Boehner not optimistic deal will be reached to avoid budget cuts

Published: Monday, February 11, 2013 @ 9:30 AM
Updated: Monday, February 11, 2013 @ 9:30 AM

Watch our exclusive interview

Watch our one-on-one interview with Speaker John Boehner online. We talked with him about several issues including the possibility of defense cuts that will impact Wright-Patterson Air Force Base and today’s State of the Union address by President Obama. Video is at DaytonDailyNews.com

House Speaker John Boehner is not optimistic Congress and the president will reach a deal to avert massive federal budget reductions as thousands of Wright-Patterson Air Force Base workers face potential furloughs if automatic spending cuts start March 1.

“I’m not the most optimistic guy when it comes to whether this will go into effect,” said Boehner, R-West Chester Twp. “But there’s no reason for this (sequester) to happen.”

Boehner toured Cincinnati State Technical and Community College in downtown Middletown on Monday, one day before President Barack Obama lays out his agenda for the beginning of his second term in a State of the Union address to Congress. You can watch the State of the Union live on WHIO-TV Channel 7 starting at 9 p.m. Also, you can listen live at NewstalkRadio WHIO 95.7 FM and AM 1290 and it will stream online live at www.newstalkradiowhio.com. Our political team will also have live updates on Twitter at @Ohio_Politics.

On Monday, the speaker met behind closed doors with business and economic leaders, toured classrooms and spoke to students on a return visit to his home 8th District, which includes Butler, Clark, Preble, Miami, Darke and part of Mercer counties.

Democrats and Republicans have blamed the each other for the inability to reach common ground to avert sequestration. Automatic spending cuts of more than $1 trillion over a decade to both defense and domestic spending programs would begin without a deal. Lawmakers postponed the reductions for two months Jan. 1 in a deal that raised taxes on the wealthy. Spending cuts could mean everything from a sharp decline in military readiness to fewer air traffic controllers and food inspectors on the job to thousands of fewer students enrolled in Headstart, an education program for pre-schoolers.

The talks in Washington are of high importance to the Miami Valley because up to 13,000 civilian workers at Wright-Patterson may face 22-day furloughs without a budget agreement in hand. Many other local workers including defense contractors will also be impacted.

“While it’s a little grim here in the short term if we’re able to come to some agreement, it’ll allow the Department of Defense to have a much clearer picture of what their funding levels are going to be over the long term,” Boehner said in an exclusive interview.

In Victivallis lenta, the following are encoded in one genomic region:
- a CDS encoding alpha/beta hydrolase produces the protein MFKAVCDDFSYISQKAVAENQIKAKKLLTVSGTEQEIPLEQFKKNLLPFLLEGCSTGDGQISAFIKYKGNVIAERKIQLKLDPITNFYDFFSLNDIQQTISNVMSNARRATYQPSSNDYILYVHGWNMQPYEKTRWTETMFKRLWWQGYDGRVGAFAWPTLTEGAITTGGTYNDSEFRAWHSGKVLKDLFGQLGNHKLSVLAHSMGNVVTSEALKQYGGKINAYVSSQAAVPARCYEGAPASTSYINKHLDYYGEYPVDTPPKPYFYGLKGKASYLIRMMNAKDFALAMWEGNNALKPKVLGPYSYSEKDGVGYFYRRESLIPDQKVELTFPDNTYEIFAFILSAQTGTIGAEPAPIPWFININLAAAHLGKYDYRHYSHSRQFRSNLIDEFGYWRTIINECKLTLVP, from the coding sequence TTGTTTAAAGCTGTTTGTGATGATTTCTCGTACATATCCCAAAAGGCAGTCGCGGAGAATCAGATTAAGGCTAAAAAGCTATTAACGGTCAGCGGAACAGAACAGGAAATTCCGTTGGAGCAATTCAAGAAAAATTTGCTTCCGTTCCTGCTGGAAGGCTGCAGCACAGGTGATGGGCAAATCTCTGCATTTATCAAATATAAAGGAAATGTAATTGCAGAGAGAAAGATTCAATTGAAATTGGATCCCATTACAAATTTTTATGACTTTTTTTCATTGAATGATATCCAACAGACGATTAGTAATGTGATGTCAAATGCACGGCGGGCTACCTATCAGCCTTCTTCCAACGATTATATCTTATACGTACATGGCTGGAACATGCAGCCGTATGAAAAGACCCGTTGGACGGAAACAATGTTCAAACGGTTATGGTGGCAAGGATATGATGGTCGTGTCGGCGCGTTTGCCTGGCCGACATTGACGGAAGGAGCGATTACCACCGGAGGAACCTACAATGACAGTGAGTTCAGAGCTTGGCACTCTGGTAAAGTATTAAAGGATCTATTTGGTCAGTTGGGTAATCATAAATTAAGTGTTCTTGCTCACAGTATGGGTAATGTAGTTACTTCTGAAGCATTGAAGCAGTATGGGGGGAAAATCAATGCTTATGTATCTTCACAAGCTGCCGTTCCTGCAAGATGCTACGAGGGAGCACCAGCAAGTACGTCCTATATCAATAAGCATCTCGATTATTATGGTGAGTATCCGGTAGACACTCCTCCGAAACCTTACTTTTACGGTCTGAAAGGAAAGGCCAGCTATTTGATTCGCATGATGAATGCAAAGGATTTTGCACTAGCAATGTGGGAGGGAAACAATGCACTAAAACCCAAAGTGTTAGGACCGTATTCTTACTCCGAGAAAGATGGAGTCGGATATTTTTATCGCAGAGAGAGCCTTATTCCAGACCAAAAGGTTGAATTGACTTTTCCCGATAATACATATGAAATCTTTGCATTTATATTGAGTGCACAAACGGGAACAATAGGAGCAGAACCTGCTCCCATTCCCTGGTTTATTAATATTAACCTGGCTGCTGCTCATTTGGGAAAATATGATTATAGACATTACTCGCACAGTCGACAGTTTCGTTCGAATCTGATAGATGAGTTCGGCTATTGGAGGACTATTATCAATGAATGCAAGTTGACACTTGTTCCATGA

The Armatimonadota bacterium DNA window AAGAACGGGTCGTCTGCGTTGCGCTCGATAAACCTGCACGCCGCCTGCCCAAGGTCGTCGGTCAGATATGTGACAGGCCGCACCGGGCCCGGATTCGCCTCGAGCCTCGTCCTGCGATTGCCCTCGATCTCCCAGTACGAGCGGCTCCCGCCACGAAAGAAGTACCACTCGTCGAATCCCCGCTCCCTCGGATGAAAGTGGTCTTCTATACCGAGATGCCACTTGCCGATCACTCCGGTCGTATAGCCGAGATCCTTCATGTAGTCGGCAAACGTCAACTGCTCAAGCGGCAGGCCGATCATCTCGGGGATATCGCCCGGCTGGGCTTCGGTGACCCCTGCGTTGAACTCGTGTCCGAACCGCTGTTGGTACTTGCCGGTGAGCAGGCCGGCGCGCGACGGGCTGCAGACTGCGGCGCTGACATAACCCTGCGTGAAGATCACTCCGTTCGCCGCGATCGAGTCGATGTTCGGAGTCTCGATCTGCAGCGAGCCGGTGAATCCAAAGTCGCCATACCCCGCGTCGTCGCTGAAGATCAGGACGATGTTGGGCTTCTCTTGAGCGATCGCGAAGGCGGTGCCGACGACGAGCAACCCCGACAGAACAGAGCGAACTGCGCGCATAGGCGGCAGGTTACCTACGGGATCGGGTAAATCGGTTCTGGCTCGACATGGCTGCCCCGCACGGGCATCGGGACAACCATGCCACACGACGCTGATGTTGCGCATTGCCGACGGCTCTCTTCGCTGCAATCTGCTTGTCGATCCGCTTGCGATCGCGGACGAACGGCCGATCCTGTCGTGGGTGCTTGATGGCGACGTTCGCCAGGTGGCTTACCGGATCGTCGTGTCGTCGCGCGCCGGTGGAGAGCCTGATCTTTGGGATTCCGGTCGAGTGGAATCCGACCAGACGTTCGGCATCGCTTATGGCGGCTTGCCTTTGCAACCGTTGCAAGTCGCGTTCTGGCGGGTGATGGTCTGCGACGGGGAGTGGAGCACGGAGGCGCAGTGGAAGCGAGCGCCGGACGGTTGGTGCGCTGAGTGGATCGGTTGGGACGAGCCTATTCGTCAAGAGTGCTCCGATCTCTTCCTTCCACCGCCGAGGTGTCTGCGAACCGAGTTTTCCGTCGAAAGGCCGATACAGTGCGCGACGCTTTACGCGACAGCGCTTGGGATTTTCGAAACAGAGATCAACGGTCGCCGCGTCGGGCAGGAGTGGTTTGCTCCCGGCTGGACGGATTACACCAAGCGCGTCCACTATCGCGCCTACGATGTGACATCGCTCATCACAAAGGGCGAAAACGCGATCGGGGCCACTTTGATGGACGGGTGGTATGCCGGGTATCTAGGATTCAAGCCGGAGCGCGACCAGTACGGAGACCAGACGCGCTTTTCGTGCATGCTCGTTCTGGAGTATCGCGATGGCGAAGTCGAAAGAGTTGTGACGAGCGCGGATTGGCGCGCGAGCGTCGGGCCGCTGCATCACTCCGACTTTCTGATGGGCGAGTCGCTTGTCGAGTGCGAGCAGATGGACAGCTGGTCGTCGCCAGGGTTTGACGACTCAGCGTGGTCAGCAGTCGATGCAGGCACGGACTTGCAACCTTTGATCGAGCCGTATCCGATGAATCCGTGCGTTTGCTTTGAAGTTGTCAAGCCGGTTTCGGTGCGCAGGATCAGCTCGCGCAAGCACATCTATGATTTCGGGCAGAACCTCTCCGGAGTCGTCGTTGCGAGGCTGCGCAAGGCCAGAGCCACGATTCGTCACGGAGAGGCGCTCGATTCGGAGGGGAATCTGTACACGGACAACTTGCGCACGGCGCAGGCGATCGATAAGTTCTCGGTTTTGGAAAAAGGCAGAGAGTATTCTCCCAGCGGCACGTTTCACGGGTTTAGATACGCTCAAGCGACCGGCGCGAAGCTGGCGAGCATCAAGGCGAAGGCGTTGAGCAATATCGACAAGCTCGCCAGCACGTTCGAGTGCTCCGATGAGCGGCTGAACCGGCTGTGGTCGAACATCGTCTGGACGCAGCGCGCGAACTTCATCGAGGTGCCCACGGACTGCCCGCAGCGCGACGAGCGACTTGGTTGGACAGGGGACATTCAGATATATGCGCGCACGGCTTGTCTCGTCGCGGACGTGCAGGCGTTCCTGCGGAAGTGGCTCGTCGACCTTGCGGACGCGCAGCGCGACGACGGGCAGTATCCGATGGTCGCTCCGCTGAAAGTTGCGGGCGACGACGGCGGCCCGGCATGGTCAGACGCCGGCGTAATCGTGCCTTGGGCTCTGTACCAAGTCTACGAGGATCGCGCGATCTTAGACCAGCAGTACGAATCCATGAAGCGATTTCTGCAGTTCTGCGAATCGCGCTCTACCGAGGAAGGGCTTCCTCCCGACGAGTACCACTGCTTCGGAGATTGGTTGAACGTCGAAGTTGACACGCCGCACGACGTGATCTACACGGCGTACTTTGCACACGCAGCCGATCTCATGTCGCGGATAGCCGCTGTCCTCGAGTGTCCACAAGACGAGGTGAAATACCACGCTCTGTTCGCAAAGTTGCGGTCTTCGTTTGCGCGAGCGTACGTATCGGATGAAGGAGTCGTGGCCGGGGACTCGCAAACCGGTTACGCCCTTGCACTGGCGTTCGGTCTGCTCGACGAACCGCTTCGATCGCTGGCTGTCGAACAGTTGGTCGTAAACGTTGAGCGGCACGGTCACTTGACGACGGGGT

The key to averting the automatic cuts is for the president and Senate Democrats to offer an alternative after the Republican-controlled House twice passed sequestration replacement bills last year, Boehner said. Democrats have criticized the Republican proposal for favoring defense spending while cutting deeply into social support programs.

The speaker suggested the president provide a plan to cut $1.2 trillion worth of cuts from other mandatory spending programs to avoid sequestration.

“I don’t like the sequester, I don’t think anybody does,” Boehner said. “But we’ve got a serious spending problem and it’s time for us to deal with it honestly. …

“I’ve watched leaders for 22 years kick this can down the road, avoid these big decisions,” he said. “Now is the time to make the decision. The president last week was talking about moving the sequester out a couple of more months. Yeah, then what?”

White House spokesman Keith Maley deferred questions to a blog post Obama administration senior adviser Dan Pfeiffer posted Sunday.

Pfeiffer wrote assertions Obama hasn’t offered a solution is false. In 2011, the president proposed $4 trillion in deficit reduction over a decade with a combination of cutting spending, entitlement programs and asking the wealthy “to pay their fair share” to avoid the automatic cuts. Obama offered a plan to cut spending and raise revenues last month that remains on the table, Pfeiffer wrote.

“The president has already reduced the deficit by over $2.5 trillion, cutting spending by over $1.4 trillion. And he’s willing to do more,” Pfeiffer wrote. “And we just can’t cut our way to prosperity. …

“But we are not willing to accept the ‘my way or the highway’ approach by congressional Republicans that asks the middle class and seniors to bear all the burden while the very wealthiest individuals, big corporations and oil and gas companies continue to enjoy big tax loopholes that are unavailable to middle class Americans and small business,” he wrote.

Boehner, who will sit behind the president as he delivers his State of the Union address to a joint session of Congress tonight, said he expected the president to talk “an awful lot” about the economy.

“My expectations are pretty low,” Boehner said. “After I listened to the inaugural address, I suspect tomorrow is rather going to be a partisan speech.

“I would hope he would lay out a pathway for us to avoid the sequester,” he added. “What are the changes and reforms that he’d put in place so that we don’t have to put the American people through what’s going to be a pretty painful period.”

Boehner attributed the budget impasse to national and political gridlock.